In India, gum from Boswellia serrata , apart from its religious and ceremonial use, was considered one of the most valued ingredients of Ayurvedic medicine. “ Gajabhakshya”, a Sanskrit name sometimes used for Boswellia, suggests that elephants too enjoyed it as a part of their diet. Ayurveda lists a range of uses for Indian frankincense, from joint relief to mental clarity.
Boswellia gum resin cut for harvesting frankincense in Wadi Dawkah Frankincense Nature Resort, Dhofar Mountain, Oman. ( jbphotographylt/Adobe Stock)
Today, Indian Boswellia Trees and Frankincense Dominate
According to an article in the Indian Journal of Pharmaceutical Sciences , three species of trees of the Boswellia genus are considered “true frankincense” producing trees. Today, most frankincense is still produced from the Arabian Peninsula region Boswellia sacra species. Somaliland is the world’s largest producer, but the variety grown in India also has a very long and prosperous history.
Boswellia serrata , commonly known as “Indian olibanum” or “Indian frankincense” is found in northwestern, central and the northern part of eastern India. It produces the oleo gum resin locally known as salai, salai guggul or dhup.
Boswellia gum resin extraction is a laborious process. When the tree trunk is cut the tree exudes a gum resin. Then it is stored for many months in special bamboo baskets to harden, after which it is gradually broken up into small pieces with a wooden mallet, during which impurities are removed manually. While generally used to make incense powder and sticks, Boswellia resin is used widely in India’s very ancient and still extremely popular Ayurvedic natural medicine tradition.
Apart from being a pain treatment for joint issues, Boswellia resin has also been considered an effective remedy for:
- fevers (antipyretic)
- skin and blood diseases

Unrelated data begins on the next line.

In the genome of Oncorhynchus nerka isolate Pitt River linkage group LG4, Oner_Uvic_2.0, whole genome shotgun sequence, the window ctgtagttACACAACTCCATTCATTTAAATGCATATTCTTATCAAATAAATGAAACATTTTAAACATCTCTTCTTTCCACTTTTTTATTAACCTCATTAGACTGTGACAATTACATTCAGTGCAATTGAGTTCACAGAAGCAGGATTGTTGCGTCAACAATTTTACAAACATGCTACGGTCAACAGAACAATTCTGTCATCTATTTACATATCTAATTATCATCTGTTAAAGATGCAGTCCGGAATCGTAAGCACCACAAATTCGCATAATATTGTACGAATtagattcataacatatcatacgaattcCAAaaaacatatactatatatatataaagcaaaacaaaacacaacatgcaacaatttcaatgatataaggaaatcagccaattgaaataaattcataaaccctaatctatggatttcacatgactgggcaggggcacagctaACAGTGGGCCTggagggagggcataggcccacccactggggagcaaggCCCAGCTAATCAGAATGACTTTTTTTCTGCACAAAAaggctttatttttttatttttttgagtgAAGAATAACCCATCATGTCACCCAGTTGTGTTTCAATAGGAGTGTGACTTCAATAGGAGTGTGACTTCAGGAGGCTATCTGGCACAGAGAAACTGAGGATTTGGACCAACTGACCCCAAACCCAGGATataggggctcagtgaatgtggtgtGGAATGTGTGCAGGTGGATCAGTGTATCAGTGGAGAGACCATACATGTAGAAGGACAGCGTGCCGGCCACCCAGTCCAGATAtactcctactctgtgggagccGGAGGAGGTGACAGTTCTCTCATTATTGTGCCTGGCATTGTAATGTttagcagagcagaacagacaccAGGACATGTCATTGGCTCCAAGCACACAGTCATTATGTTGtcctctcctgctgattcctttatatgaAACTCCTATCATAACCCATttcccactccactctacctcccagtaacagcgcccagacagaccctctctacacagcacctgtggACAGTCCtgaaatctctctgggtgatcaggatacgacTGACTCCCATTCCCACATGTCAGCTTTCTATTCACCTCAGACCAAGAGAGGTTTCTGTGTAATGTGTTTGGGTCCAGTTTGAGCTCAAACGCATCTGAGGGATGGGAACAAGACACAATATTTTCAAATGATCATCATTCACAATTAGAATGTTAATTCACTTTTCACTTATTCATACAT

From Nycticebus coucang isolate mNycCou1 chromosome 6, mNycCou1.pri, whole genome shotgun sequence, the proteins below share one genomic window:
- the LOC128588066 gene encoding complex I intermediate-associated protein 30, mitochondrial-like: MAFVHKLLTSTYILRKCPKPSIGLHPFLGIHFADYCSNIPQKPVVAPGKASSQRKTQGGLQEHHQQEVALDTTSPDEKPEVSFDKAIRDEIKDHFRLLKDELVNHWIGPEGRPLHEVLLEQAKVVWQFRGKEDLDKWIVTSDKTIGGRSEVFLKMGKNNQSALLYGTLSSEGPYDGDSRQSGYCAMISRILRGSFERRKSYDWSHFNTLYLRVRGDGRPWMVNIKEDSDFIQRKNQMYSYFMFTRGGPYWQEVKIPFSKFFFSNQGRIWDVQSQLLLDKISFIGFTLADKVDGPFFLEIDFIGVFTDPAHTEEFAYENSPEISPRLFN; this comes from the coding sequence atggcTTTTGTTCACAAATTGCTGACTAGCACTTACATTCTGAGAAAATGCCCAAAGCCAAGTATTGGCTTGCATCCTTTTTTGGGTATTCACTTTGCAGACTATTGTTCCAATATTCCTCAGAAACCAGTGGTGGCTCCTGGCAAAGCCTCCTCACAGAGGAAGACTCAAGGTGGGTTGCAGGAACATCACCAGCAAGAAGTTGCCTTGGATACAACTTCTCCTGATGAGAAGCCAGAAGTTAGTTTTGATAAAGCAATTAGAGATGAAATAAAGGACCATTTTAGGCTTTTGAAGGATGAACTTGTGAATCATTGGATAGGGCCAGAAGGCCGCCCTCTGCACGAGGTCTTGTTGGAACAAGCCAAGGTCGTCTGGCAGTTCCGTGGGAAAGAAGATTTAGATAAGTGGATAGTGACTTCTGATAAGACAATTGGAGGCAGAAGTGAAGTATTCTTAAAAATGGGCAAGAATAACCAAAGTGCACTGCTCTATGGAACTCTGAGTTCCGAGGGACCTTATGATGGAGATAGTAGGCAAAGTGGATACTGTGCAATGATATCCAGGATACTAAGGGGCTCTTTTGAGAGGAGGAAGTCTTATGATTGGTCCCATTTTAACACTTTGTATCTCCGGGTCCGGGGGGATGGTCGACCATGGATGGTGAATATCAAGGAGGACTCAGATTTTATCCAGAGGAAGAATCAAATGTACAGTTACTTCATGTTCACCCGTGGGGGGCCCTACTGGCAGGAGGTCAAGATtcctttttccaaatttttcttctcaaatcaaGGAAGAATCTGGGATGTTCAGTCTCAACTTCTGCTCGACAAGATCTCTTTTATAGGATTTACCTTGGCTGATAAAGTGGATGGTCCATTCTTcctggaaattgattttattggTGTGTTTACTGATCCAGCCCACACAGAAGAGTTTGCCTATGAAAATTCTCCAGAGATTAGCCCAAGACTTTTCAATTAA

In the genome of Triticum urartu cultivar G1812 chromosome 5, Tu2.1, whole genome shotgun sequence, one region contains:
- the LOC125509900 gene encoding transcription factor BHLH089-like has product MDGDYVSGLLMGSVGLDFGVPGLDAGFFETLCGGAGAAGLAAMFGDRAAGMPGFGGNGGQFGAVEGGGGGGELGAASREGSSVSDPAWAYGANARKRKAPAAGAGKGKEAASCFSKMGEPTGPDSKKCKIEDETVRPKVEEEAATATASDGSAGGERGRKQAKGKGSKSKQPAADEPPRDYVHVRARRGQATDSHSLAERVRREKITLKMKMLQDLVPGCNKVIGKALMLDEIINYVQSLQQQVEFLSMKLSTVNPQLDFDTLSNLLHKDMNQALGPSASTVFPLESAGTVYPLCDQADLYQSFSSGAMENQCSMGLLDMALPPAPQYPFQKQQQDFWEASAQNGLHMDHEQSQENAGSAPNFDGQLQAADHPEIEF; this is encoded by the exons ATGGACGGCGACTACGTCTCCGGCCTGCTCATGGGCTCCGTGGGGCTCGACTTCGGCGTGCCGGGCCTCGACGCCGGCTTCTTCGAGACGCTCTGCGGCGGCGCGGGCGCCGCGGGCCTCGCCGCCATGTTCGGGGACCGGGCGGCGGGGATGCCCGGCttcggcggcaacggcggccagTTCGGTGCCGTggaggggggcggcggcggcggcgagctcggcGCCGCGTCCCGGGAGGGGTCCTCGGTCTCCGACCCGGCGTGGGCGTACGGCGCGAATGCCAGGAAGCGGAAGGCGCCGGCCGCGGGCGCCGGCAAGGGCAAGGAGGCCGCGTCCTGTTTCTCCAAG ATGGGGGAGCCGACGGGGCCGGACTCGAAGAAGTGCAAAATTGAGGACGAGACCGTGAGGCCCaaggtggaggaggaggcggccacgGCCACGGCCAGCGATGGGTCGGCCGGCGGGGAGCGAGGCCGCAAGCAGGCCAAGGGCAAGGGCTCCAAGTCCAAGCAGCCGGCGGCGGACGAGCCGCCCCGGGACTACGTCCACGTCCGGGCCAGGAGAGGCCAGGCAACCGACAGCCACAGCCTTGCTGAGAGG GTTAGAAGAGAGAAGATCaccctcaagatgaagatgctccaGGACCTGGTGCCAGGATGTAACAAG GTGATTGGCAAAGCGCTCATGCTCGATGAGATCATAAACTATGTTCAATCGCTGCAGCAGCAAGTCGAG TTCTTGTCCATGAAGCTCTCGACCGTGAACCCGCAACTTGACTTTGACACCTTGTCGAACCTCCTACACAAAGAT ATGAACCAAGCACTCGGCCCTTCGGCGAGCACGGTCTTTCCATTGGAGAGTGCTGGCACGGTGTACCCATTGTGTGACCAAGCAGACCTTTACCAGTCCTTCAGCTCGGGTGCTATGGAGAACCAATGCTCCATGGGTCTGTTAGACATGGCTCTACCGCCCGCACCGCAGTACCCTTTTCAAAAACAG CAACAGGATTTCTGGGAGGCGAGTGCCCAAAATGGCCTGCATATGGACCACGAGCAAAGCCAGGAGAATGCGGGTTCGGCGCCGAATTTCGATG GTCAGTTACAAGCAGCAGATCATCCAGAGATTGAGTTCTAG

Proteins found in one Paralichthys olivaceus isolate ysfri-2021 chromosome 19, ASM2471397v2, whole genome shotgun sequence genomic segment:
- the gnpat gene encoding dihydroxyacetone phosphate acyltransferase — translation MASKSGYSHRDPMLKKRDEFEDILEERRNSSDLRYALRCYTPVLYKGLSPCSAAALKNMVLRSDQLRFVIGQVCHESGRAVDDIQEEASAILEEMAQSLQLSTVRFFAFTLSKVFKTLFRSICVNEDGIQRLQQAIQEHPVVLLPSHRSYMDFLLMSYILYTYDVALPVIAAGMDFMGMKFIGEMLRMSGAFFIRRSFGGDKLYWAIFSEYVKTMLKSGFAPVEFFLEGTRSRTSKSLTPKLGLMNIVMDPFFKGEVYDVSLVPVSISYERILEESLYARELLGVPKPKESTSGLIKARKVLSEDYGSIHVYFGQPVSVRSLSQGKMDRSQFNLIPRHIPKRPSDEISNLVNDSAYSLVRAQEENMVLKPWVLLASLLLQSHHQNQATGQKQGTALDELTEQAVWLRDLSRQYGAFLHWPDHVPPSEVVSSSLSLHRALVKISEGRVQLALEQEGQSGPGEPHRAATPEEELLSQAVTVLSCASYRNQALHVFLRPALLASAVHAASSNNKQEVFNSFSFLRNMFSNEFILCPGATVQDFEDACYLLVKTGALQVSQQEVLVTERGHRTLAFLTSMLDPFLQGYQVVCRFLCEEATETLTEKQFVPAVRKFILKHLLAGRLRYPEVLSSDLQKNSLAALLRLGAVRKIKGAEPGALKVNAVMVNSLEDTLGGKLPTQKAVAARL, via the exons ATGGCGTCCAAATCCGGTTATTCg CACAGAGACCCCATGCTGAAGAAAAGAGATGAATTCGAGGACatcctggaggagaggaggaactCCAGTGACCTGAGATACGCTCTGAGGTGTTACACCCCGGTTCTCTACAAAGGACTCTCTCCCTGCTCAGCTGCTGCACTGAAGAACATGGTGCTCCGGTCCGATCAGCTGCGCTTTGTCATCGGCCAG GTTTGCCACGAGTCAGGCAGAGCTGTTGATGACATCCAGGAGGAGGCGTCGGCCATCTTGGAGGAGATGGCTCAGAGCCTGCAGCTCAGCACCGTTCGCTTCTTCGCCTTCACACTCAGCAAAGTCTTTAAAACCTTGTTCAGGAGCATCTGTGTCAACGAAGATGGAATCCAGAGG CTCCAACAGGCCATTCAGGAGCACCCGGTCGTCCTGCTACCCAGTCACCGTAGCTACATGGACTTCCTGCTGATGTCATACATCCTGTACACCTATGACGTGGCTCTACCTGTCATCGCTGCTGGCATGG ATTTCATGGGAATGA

- cardiovascular diseases
- mouth sores
- liver stimulation.
It seems modern medicine too is recognizing Boswellia’s anti-arthritic and anti-inflammatory uses. Boswellia serrata supplements, suitably tweaked to increase absorption by the human body, are now turning up in Western markets.
Dr Miriam Ferrer, the head of product development at FutureYou Cambridge, told the Daily Mail , “Lots of people have heard of curcumin [the active ingredient of turmeric], but not so many know about Boswellia. Boswellia works on its own or as a complement. The active ingredients work very differently but can offer mutual support for joint health.”
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Today, Boswellia gum resin or frankincense is as valuable as it was in Biblical times and remains a proven treatment for joint pain and much more in traditional Ayurvedic Indian medicine. It now seems to be poised to become big for seekers of alternative medicines and therapies in the West. Will it take the Western world by storm as turmeric has? Only time can tell.
Top image: Frankincense resin and oil of the Boswellia tree.Source: Madeleine Steinbach /Adobe Stock
By Sahir Pandey
Daily Mail. 2022. 'It's the new turmeric': Could a natural extract called Boswellia restore your joint health? Available at: https://www.dailymail.co.uk/news/article-10734625/Could-little-known-extract-called-Boswellia-restore-joint-health.html
Drweil.com. Boswellia. Available at: https://www.drweil.com/vitamins-supplements-herbs/herbs/boswellia/
Siddiqui, M. Z. 2011. Boswellia Serrata , A Potential Anti-inflammatory Agent: An Overview . Available at: https://www.ncbi.nlm.nih.gov/pmc/articles/PMC3309643/